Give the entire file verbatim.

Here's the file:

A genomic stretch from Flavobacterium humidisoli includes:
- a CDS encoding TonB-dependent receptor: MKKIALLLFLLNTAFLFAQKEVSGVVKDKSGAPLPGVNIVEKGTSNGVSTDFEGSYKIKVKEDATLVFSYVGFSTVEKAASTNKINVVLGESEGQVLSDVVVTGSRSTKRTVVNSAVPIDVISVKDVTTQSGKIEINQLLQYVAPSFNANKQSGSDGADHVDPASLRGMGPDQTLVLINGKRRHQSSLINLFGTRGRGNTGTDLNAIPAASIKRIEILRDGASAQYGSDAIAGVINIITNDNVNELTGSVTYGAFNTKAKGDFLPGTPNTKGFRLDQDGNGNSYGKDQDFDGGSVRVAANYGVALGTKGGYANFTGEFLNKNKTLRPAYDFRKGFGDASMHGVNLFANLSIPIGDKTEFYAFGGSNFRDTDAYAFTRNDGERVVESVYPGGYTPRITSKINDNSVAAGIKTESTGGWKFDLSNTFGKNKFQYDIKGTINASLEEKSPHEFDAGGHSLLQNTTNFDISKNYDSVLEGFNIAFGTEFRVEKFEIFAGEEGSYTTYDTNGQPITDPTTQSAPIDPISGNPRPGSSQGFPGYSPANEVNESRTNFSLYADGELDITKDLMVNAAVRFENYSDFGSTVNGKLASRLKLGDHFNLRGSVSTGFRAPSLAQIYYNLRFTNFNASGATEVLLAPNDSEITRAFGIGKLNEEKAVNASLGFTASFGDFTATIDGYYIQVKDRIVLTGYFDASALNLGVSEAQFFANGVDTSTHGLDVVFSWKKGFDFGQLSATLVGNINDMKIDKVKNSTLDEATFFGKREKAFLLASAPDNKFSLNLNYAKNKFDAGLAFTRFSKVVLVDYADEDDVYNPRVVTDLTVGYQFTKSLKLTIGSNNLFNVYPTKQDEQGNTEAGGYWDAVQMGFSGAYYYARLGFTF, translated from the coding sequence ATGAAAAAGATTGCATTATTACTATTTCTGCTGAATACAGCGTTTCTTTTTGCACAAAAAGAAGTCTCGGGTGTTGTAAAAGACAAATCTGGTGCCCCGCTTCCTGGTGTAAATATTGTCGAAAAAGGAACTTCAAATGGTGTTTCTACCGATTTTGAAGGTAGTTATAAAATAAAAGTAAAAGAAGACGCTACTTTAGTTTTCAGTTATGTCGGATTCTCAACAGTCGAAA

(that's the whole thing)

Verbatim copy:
A genomic stretch from Flavobacterium humidisoli includes:
- a CDS encoding TonB-dependent receptor: MKKIALLLFLLNTAFLFAQKEVSGVVKDKSGAPLPGVNIVEKGTSNGVSTDFEGSYKIKVKEDATLVFSYVGFSTVEKAASTNKINVVLGESEGQVLSDVVVTGSRSTKRTVVNSAVPIDVISVKDVTTQSGKIEINQLLQYVAPSFNANKQSGSDGADHVDPASLRGMGPDQTLVLINGKRRHQSSLINLFGTRGRGNTGTDLNAIPAASIKRIEILRDGASAQYGSDAIAGVINIITNDNVNELTGSVTYGAFNTKAKGDFLPGTPNTKGFRLDQDGNGNSYGKDQDFDGGSVRVAANYGVALGTKGGYANFTGEFLNKNKTLRPAYDFRKGFGDASMHGVNLFANLSIPIGDKTEFYAFGGSNFRDTDAYAFTRNDGERVVESVYPGGYTPRITSKINDNSVAAGIKTESTGGWKFDLSNTFGKNKFQYDIKGTINASLEEKSPHEFDAGGHSLLQNTTNFDISKNYDSVLEGFNIAFGTEFRVEKFEIFAGEEGSYTTYDTNGQPITDPTTQSAPIDPISGNPRPGSSQGFPGYSPANEVNESRTNFSLYADGELDITKDLMVNAAVRFENYSDFGSTVNGKLASRLKLGDHFNLRGSVSTGFRAPSLAQIYYNLRFTNFNASGATEVLLAPNDSEITRAFGIGKLNEEKAVNASLGFTASFGDFTATIDGYYIQVKDRIVLTGYFDASALNLGVSEAQFFANGVDTSTHGLDVVFSWKKGFDFGQLSATLVGNINDMKIDKVKNSTLDEATFFGKREKAFLLASAPDNKFSLNLNYAKNKFDAGLAFTRFSKVVLVDYADEDDVYNPRVVTDLTVGYQFTKSLKLTIGSNNLFNVYPTKQDEQGNTEAGGYWDAVQMGFSGAYYYARLGFTF, translated from the coding sequence ATGAAAAAGATTGCATTATTACTATTTCTGCTGAATACAGCGTTTCTTTTTGCACAAAAAGAAGTCTCGGGTGTTGTAAAAGACAAATCTGGTGCCCCGCTTCCTGGTGTAAATATTGTCGAAAAAGGAACTTCAAATGGTGTTTCTACCGATTTTGAAGGTAGTTATAAAATAAAAGTAAAAGAAGACGCTACTTTAGTTTTCAGTTATGTCGGATTCTCAACAGTCGAAA